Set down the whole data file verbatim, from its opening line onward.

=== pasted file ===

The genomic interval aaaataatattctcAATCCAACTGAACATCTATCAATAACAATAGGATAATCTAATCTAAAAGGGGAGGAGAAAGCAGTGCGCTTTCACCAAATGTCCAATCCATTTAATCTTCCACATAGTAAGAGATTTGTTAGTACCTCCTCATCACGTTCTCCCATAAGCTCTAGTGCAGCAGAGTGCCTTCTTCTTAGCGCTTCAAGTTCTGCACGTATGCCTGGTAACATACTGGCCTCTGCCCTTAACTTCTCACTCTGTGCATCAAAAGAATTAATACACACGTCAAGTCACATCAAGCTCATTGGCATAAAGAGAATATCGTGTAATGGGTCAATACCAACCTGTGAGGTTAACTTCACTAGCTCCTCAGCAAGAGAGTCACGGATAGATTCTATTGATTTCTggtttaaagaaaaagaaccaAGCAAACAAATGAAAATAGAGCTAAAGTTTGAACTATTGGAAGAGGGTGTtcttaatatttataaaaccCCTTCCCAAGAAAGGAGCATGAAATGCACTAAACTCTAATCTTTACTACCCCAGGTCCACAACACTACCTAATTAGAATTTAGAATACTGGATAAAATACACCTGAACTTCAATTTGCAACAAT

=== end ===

The genomic interval aaaataatattctcAATCCAACTGAACATCTATCAATAACAATAGGATAATCTAATCTAAAAGGGGAGGAGAAAGCAGTGCGCTTTCACCAAATGTCCAATCCATTTAATCTTCCACATAGTAAGAGATTTGTTAGTACCTCCTCATCACGTTCTCCCATAAGCTCTAGTGCAGCAGAGTGCCTTCTTCTTAGCGCTTCAAGTTCTGCACGTATGCCTGGTAACATACTGGCCTCTGCCCTTAACTTCTCACTCTGTGCATCAAAAGAATTAATACACACGTCAAGTCACATCAAGCTCATTGGCATAAAGAGAATATCGTGTAATGGGTCAATACCAACCTGTGAGGTTAACTTCACTAGCTCCTCAGCAAGAGAGTCACGGATAGATTCTATTGATTTCTggtttaaagaaaaagaaccaAGCAAACAAATGAAAATAGAGCTAAAGTTTGAACTATTGGAAGAGGGTGTtcttaatatttataaaaccCCTTCCCAAGAAAGGAGCATGAAATGCACTAAACTCTAATCTTTACTACCCCAGGTCCACAACACTACCTAATTAGAATTTAGAATACTGGATAAAATACACCTGAACTTCAATTTGCAACAAT